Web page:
Our present plan allocates a total of about 1,600 acres for new industrial development, in addition to the very large areas in the southeast corner now under the control of the utility companies, a quarry and the United States government. The proposed acreage has convenient access to the expressway system. How much these acres will appeal to industrial concerns and how rapidly they will be developed will depend greatly on the facilities for water supply and sanitary sewerage to be furnished by the City. Middletown has certain advantages over the rural towns in the matter of public utilities, since it has the municipal organization already in existence and can readily extend its services. This is discussed in the chapter on Water Supply and Sanitary Sewerage.

The Community Renewal Program report estimate of 160 acres of industrial land to be the demand up to the year 1980 is based on a review of various factors in the recent trends of industrial growth. But in the competitive market today, the City must be able to offer a considerable choice to any prospective purchasers. There must be enough land to meet even a considerably larger demand, up to the planning target date of 2000, than could appear certain today from the trends of the last few years. Another reason to allocate a large amount of land for industry is to spread the ownership and to prevent a small number of owners from jeopardizing the City's promotional activities by refusing to sell except at exorbitant figures.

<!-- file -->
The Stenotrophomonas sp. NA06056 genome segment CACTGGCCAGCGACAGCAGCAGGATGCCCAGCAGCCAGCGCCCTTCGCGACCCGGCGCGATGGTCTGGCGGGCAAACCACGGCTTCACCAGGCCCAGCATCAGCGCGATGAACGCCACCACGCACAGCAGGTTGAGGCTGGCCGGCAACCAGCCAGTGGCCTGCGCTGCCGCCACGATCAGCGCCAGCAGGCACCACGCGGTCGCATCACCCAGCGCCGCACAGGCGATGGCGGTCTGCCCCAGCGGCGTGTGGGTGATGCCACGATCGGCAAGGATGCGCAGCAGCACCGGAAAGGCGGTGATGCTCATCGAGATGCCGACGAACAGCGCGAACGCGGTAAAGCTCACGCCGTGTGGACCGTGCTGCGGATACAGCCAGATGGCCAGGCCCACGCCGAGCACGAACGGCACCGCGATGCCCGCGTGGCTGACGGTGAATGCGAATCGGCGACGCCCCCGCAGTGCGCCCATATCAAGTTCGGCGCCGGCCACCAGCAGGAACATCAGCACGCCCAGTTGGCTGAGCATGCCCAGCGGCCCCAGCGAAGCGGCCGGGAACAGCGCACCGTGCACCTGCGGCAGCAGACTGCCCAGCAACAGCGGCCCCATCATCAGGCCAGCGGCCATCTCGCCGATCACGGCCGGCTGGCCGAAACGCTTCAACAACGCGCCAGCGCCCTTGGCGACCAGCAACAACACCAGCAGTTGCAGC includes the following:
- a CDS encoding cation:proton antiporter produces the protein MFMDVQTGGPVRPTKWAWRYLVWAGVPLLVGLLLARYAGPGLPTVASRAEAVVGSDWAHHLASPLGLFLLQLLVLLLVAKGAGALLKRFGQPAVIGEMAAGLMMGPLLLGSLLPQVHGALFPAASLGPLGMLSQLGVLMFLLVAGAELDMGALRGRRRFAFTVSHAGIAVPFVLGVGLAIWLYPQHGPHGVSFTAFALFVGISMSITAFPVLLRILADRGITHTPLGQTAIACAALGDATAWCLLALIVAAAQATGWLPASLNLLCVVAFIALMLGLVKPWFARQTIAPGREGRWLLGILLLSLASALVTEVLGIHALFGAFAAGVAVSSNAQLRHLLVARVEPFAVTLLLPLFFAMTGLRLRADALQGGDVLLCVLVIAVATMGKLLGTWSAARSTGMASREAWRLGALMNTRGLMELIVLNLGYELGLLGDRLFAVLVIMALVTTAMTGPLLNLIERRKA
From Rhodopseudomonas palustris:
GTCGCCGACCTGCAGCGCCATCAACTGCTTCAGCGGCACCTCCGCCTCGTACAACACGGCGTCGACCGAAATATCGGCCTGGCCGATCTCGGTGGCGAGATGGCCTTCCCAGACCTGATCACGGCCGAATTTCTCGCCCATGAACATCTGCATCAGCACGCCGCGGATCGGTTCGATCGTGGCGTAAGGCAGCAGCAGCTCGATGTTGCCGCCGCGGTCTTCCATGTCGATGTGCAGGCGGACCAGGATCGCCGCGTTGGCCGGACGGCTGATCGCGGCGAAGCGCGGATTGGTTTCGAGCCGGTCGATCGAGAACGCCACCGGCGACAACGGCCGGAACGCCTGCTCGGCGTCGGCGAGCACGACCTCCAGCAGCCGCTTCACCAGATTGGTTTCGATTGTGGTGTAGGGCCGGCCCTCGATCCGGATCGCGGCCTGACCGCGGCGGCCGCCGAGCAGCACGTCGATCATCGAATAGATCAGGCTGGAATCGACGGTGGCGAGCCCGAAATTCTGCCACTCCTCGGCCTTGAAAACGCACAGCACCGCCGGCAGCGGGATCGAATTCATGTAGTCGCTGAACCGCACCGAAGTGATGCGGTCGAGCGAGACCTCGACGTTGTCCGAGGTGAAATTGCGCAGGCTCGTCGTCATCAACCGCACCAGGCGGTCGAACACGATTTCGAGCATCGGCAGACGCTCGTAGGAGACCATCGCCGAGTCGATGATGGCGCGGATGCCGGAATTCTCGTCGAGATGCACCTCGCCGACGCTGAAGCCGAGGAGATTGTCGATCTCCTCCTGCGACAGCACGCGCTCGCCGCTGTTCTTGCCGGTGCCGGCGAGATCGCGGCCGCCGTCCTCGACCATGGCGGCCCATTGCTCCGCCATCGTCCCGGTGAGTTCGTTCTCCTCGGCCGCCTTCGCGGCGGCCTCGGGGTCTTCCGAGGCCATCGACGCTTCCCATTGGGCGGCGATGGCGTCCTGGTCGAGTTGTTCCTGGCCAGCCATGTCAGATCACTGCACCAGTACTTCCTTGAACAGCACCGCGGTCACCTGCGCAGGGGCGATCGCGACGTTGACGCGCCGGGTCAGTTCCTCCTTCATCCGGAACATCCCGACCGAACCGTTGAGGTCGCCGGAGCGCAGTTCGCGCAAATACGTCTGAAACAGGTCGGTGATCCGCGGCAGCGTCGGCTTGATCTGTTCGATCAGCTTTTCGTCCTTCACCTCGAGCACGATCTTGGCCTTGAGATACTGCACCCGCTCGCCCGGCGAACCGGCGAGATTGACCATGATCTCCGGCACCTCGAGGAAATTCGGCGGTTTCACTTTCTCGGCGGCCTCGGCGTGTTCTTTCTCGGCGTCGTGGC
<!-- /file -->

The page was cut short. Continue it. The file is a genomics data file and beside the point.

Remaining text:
If all of the proposed industrial acreage shown on the plan is fully developed by the year 2000, and even if the average of workers per acre falls to a low figure of 10, there would be a total of around 16,000 jobs or something like 3.5 times the number in Middletown today. As the population is expected to double in the same period, this would place Middletown in the position of an employment center bringing in workers who reside in other towns, whereas today a certain number of Middletown workers must go outside for employment. This situation would tens to increase population in neighboring towns, which would give more strength to Middletown as a retail and service center.